Cuba censors the internet by preventing access to specific sites and limiting infrastructure that to access the internet. In 2006, reporters without borders listed Cuba as an "internet enemy” because of internet filtering policies in the country. In 2007, the government relaxed the censorship policies, and the citizens were allowed to own computers and smartphones. The state has notoriously bad internet connectivity, and Cubans can only access the internet through their cell phones by signing up to one of the many public hotspots spread across urban areas.
Less than 2% of the population in Somalia have access to the internet. A large percentage of those who access the internet is in the northern region, which is relatively peaceful compared to the rest of the country. Despite the minuscule internet connectivity, internet censorship is heavily practiced. Censorship in the country is enforced by shutting down the internet or access to certain websites critical to the government.
Internet censorship in Syria peaked after the Arab Spring began in 2011. The censorship was meant to curb the anti-government movements that were sprouting up in social media advocating for a regime change. Although the internet is censored across the country, censorship is prevalent in government control regions. The government blocks access to particular websites especially those related to politics, human rights, minorities, and those that publish anti-government materials.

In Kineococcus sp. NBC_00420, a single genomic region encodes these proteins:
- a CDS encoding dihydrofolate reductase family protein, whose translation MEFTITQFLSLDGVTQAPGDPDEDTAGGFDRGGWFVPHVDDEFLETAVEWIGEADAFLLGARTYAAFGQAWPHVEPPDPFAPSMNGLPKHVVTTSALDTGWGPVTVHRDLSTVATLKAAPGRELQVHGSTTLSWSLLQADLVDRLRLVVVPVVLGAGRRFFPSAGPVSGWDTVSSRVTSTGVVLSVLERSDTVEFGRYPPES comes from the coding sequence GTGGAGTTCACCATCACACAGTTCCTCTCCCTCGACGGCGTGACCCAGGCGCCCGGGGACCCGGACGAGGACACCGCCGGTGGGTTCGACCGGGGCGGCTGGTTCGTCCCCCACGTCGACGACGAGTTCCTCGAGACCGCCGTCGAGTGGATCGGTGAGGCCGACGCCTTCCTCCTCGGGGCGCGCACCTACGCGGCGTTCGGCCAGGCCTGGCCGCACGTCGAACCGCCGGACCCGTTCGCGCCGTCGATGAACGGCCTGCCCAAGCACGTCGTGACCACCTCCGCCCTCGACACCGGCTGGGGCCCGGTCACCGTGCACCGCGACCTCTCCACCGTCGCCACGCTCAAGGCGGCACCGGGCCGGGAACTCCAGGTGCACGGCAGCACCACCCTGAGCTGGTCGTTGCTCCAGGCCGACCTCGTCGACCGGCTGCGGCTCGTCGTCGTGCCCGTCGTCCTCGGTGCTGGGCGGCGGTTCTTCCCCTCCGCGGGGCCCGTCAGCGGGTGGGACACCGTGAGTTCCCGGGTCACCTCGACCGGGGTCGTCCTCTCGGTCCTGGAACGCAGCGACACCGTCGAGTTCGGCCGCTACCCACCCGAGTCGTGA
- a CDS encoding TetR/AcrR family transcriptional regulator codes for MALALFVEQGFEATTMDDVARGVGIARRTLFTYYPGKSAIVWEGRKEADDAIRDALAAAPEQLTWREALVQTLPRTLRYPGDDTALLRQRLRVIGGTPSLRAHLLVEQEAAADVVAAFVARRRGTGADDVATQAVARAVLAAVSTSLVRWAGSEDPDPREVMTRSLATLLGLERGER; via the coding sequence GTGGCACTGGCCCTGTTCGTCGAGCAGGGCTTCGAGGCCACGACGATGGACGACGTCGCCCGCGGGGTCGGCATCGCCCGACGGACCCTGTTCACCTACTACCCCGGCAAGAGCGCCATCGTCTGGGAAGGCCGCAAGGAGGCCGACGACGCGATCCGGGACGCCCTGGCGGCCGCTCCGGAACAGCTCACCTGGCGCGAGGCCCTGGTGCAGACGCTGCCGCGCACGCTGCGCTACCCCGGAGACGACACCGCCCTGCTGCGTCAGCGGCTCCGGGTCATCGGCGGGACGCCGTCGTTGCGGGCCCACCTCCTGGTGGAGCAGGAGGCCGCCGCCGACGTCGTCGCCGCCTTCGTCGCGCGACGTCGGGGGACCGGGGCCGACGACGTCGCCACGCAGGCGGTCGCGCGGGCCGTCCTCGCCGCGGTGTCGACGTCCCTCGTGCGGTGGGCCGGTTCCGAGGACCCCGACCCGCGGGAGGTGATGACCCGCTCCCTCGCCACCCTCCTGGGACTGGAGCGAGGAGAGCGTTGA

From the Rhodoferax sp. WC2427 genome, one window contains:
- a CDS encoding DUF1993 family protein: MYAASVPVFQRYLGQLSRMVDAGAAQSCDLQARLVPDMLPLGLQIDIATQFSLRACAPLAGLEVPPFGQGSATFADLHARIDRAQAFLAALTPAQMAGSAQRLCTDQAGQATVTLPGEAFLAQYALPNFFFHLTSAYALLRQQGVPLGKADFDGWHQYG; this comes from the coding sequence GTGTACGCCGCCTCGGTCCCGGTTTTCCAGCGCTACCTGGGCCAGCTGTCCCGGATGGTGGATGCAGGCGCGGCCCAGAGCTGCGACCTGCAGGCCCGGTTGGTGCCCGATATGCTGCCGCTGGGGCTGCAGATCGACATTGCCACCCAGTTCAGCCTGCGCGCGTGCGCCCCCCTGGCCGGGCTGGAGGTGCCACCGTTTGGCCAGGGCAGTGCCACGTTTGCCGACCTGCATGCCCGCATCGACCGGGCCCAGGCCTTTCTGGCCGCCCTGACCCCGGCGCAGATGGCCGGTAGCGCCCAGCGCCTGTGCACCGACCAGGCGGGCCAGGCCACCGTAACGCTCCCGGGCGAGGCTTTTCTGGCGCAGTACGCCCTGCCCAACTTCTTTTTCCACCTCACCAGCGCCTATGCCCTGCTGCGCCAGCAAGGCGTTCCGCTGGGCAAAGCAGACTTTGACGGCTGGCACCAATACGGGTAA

Iran enforces strict internet censorship where anti-government and X-rated materials are entirely banned while websites especially social media are heavily censored. About half of the 500 most popular sites in the world are blocked in the country. American and European organizations top the list of censored websites. The state has gone and extra length to ensure that VPNs and proxies are not used to circumvent the censorship. Internet speed in the country is capped at 128 kbps which is about half of the speed in the United States.
Censorship in Eritrea stretches from the internet, the media, advertising, and even to speech. Although the state has not employed the use of sophisticated internet filtering systems, the government does not hesitate to block sites critical of the regime. Access to x-rated services and some Google services such as YouTube are also blocked.
1. North Korea
North Korea censors every aspect of the citizenry ranging from television and radio content to the activities in school. The citizens of North Korea only use smartphones produced in the state. The internet as we know, does not exist in North Korea but instead the government has created clones of social sites such as Facebook. There are two versions of the World Wide Web in North Korea. High-ranking government officials and selected persons use a protected web site while the other is accessible to the public and consist of a few social sites and thousands of information promoting the regime. To make matters worse, the internet can only be accessed through a dial-up connection.